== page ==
Opportunities are planned to develop children’s spiritual, moral, social and cultural development, including through our school GRACE values. Health and safety and hygiene considerations are taught throughout.
It is our intention that children will become passionate and knowledgeable about Design and Technology by learning through experiences.
We ensure that the status and importance of Design and Technology as a subject is recognised by ensuring that high standards of teaching and learning in Design and Technology are delivered.
We implement a curriculum that is progressive throughout the whole school. Each termly unit of work is carefully planned across each Key Stage to ensure that pupils’ learning within the areas of ‘Design’, ‘Make’, ‘Evaluate’ and ‘Technical Knowledge’ are developed as a coherent whole when they are designing and practically making products. Design and Technology lessons can also be taught as a block so that children’s learning is focused throughout each unit of work.
Teachers take steps to maintain the interest and relevance of children’s learning by linking in pupils’ interests and by establishing real contexts for their projects.
The Design and Technology curriculum sets out what children should know at different points in their education and builds upon pupils’ prior knowledge, understanding and skills over time. Children at WRPS are encouraged to apply prior knowledge and skills gained in Design and Technology to a range of projects as they move through the school, working with increased accuracy and precision to make innovative products (or part products).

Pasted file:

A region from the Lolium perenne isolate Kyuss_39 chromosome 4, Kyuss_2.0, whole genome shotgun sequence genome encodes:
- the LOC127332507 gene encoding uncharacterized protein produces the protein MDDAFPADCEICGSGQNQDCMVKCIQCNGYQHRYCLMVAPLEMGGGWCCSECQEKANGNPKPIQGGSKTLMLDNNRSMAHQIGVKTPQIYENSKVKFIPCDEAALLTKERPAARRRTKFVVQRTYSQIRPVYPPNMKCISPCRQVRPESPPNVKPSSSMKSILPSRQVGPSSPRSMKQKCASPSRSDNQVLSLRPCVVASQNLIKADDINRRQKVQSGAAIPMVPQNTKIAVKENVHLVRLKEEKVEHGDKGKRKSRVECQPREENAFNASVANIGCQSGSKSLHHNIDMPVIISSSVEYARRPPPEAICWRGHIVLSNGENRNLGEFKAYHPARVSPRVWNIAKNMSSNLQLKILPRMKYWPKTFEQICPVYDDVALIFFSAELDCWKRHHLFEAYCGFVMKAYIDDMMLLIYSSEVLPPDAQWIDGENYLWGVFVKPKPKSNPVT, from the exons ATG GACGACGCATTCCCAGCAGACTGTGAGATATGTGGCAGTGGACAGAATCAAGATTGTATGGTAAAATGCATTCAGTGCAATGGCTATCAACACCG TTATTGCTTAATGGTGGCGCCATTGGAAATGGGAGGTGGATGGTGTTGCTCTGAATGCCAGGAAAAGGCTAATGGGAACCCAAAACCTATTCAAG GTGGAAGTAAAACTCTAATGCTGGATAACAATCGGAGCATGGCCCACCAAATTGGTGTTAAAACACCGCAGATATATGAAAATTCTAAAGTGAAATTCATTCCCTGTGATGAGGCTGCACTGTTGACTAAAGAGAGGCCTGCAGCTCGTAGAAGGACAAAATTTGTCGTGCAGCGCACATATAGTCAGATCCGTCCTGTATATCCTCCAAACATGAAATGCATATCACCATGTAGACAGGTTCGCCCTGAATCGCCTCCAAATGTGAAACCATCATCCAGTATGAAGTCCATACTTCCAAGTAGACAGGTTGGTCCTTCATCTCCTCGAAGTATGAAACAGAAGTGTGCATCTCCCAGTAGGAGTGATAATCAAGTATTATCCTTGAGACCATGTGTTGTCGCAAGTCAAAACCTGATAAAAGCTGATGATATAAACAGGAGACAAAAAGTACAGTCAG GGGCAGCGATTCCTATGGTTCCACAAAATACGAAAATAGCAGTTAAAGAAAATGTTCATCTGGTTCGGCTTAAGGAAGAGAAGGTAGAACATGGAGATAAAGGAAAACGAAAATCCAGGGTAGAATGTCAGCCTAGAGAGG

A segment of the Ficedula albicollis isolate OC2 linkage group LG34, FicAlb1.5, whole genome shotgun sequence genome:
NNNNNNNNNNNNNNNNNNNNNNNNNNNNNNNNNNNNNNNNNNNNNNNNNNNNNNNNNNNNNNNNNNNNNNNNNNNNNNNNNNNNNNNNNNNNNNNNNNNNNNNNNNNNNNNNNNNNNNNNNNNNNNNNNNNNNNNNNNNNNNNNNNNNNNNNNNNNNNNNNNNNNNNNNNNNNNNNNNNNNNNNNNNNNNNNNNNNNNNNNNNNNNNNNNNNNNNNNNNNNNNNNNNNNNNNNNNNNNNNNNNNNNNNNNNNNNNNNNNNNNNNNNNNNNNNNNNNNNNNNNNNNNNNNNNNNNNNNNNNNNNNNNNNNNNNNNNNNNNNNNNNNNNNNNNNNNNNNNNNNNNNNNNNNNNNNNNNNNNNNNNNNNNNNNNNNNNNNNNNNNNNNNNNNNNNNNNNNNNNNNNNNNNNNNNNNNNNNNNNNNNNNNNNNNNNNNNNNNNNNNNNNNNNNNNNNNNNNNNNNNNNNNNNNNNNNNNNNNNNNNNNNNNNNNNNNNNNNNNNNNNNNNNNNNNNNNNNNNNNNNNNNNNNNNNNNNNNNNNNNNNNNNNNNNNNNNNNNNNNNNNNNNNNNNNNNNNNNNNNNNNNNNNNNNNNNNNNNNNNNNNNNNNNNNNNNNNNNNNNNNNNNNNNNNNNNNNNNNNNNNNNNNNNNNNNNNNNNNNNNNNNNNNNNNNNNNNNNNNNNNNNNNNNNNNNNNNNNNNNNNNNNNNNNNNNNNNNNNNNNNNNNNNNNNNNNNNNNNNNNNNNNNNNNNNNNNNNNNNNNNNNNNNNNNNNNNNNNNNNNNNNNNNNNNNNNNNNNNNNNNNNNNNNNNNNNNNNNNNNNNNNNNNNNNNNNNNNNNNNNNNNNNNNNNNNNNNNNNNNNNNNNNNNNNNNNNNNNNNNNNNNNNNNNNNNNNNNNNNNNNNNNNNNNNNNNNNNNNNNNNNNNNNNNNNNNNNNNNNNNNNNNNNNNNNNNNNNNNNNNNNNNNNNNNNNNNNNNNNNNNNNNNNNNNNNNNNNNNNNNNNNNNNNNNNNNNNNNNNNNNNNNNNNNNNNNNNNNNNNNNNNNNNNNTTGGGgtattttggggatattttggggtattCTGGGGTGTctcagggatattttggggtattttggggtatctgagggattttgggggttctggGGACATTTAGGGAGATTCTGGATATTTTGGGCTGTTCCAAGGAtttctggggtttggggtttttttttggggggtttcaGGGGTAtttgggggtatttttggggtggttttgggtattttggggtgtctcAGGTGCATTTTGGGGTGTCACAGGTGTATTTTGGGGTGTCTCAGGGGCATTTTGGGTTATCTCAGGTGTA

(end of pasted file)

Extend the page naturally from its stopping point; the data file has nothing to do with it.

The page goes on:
Our teaching of Design and Technology considers how children learn – for this reason teachers employ a range of resources and provide a variety of learning experiences, including use of film clips, photographs, existing products and model with their own examples.
Staff consciously plan projects that are purposeful, engaging and relevant through a variety of creative and practical activities that focus on the knowledge and skills stated in the National Curriculum. We encourage our children to think independently about solutions to problems in the world around them. Pupils investigate, test and analyse products and find out how well they fit the purpose of the user. Pupils are encouraged to evaluate at each stage of the design process - using the ‘Evaluation Cycle’.
Clear expectations around what pupils will know and are able to do with their Design and Technology knowledge and skills are identified including ‘end points’ for each of the different units taught. Work is adapted to offer suitable challenge to all groups of pupils, including the more able. Teaching is inclusive and approaches meet the needs of individual pupils, including those with special educational needs.
Links are made to the wider curriculum providing children with opportunities to use skills and knowledge used in previous projects in previous year groups and advance their independence in their D&T project. For example, experiencing and learning key skills such as cutting, shaping and scoring materials in Key Stage 1 and developing and applying this skill with more accuracy through to Upper Key Stage 2 where we would expect children to measure accurately and use technical vocabulary more effectively. These key skills are woven throughout all Design and Technology topics as children will need to apply them across each project.